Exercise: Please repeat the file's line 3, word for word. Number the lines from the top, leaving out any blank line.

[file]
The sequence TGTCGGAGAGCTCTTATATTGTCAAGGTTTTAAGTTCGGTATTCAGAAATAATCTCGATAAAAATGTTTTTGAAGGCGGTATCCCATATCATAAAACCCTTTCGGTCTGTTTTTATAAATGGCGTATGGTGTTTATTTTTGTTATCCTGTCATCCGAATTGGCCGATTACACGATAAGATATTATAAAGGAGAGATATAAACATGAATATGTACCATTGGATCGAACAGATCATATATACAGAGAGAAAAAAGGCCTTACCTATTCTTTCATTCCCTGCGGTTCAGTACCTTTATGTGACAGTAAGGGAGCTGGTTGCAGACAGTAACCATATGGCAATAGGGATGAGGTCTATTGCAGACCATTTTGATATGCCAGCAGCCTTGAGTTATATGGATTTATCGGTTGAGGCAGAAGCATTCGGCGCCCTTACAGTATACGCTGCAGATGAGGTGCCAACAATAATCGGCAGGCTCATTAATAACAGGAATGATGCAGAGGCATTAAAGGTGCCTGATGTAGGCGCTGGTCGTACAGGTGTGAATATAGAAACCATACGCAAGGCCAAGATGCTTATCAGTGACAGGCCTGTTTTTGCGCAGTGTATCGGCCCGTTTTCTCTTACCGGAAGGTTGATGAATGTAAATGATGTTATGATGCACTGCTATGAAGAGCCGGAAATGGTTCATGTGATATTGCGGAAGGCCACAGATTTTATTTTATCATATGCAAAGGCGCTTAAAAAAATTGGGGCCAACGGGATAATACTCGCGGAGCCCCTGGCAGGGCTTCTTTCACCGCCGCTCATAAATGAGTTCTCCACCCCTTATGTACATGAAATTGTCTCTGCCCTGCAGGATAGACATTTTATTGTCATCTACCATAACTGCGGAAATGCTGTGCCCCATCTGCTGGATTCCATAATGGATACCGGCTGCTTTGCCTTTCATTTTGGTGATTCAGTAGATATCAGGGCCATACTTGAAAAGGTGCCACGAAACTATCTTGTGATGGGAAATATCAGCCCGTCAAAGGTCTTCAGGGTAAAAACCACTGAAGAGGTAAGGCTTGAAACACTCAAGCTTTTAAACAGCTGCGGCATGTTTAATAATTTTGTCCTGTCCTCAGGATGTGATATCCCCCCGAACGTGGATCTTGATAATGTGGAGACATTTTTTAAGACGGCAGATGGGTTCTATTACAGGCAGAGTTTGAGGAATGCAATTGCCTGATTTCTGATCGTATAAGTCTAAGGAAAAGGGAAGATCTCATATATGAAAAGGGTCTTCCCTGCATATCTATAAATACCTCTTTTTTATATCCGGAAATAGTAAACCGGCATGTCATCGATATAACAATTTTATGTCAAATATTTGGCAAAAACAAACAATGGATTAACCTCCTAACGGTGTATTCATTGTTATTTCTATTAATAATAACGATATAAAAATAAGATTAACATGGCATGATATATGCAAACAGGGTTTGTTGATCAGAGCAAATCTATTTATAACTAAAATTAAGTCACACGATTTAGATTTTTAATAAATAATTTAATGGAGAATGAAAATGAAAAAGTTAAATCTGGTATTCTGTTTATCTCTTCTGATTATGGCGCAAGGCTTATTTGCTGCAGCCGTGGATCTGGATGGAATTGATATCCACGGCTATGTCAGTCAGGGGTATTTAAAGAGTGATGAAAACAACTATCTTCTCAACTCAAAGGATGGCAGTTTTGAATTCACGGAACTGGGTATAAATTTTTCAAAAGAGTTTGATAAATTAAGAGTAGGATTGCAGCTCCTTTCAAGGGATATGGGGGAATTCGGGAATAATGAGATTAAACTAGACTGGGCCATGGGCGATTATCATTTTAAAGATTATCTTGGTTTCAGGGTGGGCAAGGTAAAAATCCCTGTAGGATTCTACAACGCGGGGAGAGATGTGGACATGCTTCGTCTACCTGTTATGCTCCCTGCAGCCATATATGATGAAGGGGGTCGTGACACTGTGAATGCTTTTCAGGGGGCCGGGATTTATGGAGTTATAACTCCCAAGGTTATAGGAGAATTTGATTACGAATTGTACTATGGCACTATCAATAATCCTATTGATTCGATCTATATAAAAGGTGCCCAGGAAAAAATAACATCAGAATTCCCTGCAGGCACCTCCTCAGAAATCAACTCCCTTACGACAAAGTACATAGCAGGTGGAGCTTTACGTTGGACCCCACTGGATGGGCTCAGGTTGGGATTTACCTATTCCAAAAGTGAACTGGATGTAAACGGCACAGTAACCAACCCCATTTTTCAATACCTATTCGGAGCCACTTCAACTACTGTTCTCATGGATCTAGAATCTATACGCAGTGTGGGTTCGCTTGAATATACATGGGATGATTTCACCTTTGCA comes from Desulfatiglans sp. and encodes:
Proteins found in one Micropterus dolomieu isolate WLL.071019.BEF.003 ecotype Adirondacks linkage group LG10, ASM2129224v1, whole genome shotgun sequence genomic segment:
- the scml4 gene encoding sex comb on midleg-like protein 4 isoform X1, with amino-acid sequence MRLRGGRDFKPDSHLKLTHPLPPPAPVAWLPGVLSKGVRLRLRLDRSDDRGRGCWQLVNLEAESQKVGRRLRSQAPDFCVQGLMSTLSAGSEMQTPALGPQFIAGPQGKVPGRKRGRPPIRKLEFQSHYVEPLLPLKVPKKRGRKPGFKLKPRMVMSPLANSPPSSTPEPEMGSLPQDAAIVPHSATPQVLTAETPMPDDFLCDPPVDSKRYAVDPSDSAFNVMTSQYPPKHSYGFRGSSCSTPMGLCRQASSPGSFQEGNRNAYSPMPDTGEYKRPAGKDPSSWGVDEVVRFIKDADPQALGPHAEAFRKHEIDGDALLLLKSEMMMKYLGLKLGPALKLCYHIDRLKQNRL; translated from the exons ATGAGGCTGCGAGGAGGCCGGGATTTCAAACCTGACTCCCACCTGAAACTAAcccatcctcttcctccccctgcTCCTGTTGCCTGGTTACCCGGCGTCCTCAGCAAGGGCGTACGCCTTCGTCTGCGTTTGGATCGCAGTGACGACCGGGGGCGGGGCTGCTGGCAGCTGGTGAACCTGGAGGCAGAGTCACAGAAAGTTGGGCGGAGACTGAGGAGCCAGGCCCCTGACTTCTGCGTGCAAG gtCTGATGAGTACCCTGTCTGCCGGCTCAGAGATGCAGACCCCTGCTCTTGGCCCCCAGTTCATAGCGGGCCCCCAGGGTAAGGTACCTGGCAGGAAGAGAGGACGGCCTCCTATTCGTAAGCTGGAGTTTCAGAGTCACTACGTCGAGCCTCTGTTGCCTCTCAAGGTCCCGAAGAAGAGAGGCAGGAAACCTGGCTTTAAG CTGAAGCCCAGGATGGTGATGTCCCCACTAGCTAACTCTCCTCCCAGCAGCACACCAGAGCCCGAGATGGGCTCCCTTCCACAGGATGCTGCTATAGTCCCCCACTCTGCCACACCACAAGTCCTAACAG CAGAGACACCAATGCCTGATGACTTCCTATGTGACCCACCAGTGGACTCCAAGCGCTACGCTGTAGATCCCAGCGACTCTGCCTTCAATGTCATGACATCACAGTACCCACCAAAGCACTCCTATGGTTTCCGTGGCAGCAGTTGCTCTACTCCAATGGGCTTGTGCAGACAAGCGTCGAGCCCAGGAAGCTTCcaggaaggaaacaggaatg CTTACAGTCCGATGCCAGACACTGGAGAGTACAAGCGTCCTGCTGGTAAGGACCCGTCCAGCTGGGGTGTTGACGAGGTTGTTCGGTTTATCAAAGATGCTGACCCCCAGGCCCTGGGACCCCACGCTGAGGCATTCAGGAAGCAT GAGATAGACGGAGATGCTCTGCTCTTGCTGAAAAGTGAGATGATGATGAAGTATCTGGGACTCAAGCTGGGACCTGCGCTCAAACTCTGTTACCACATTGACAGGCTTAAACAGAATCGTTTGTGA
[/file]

- the scml4 gene encoding sex comb on midleg-like protein 4 isoform X1, with amino-acid sequence MRLRGGRDFKPDSHLKLTHPLPPPAPVAWLPGVLSKGVRLRLRLDRSDDRGRGCWQLVNLEAESQKVGRRLRSQAPDFCVQGLMSTLSAGSEMQTPALGPQFIAGPQGKVPGRKRGRPPIRKLEFQSHYVEPLLPLKVPKKRGRKPGFKLKPRMVMSPLANSPPSSTPEPEMGSLPQDAAIVPHSATPQVLTAETPMPDDFLCDPPVDSKRYAVDPSDSAFNVMTSQYPPKHSYGFRGSSCSTPMGLCRQASSPGSFQEGNRNAYSPMPDTGEYKRPAGKDPSSWGVDEVVRFIKDADPQALGPHAEAFRKHEIDGDALLLLKSEMMMKYLGLKLGPALKLCYHIDRLKQNRL; translated from the exons ATGAGGCTGCGAGGAGGCCGGGATTTCAAACCTGACTCCCACCTGAAACTAAcccatcctcttcctccccctgcTCCTGTTGCCTGGTTACCCGGCGTCCTCAGCAAGGGCGTACGCCTTCGTCTGCGTTTGGATCGCAGTGACGACCGGGGGCGGGGCTGCTGGCAGCTGGTGAACCTGGAGGCAGAGTCACAGAAAGTTGGGCGGAGACTGAGGAGCCAGGCCCCTGACTTCTGCGTGCAAG gtCTGATGAGTACCCTGTCTGCCGGCTCAGAGATGCAGACCCCTGCTCTTGGCCCCCAGTTCATAGCGGGCCCCCAGGGTAAGGTACCTGGCAGGAAGAGAGGACGGCCTCCTATTCGTAAGCTGGAGTTTCAGAGTCACTACGTCGAGCCTCTGTTGCCTCTCAAGGTCCCGAAGAAGAGAGGCAGGAAACCTGGCTTTAAG CTGAAGCCCAGGATGGTGATGTCCCCACTAGCTAACTCTCCTCCCAGCAGCACACCAGAGCCCGAGATGGGCTCCCTTCCACAGGATGCTGCTATAGTCCCCCACTCTGCCACACCACAAGTCCTAACAG CAGAGACACCAATGCCTGATGACTTCCTATGTGACCCACCAGTGGACTCCAAGCGCTACGCTGTAGATCCCAGCGACTCTGCCTTCAATGTCATGACATCACAGTACCCACCAAAGCACTCCTATGGTTTCCGTGGCAGCAGTTGCTCTACTCCAATGGGCTTGTGCAGACAAGCGTCGAGCCCAGGAAGCTTCcaggaaggaaacaggaatg CTTACAGTCCGATGCCAGACACTGGAGAGTACAAGCGTCCTGCTGGTAAGGACCCGTCCAGCTGGGGTGTTGACGAGGTTGTTCGGTTTATCAAAGATGCTGACCCCCAGGCCCTGGGACCCCACGCTGAGGCATTCAGGAAGCAT GAGATAGACGGAGATGCTCTGCTCTTGCTGAAAAGTGAGATGATGATGAAGTATCTGGGACTCAAGCTGGGACCTGCGCTCAAACTCTGTTACCACATTGACAGGCTTAAACAGAATCGTTTGTGA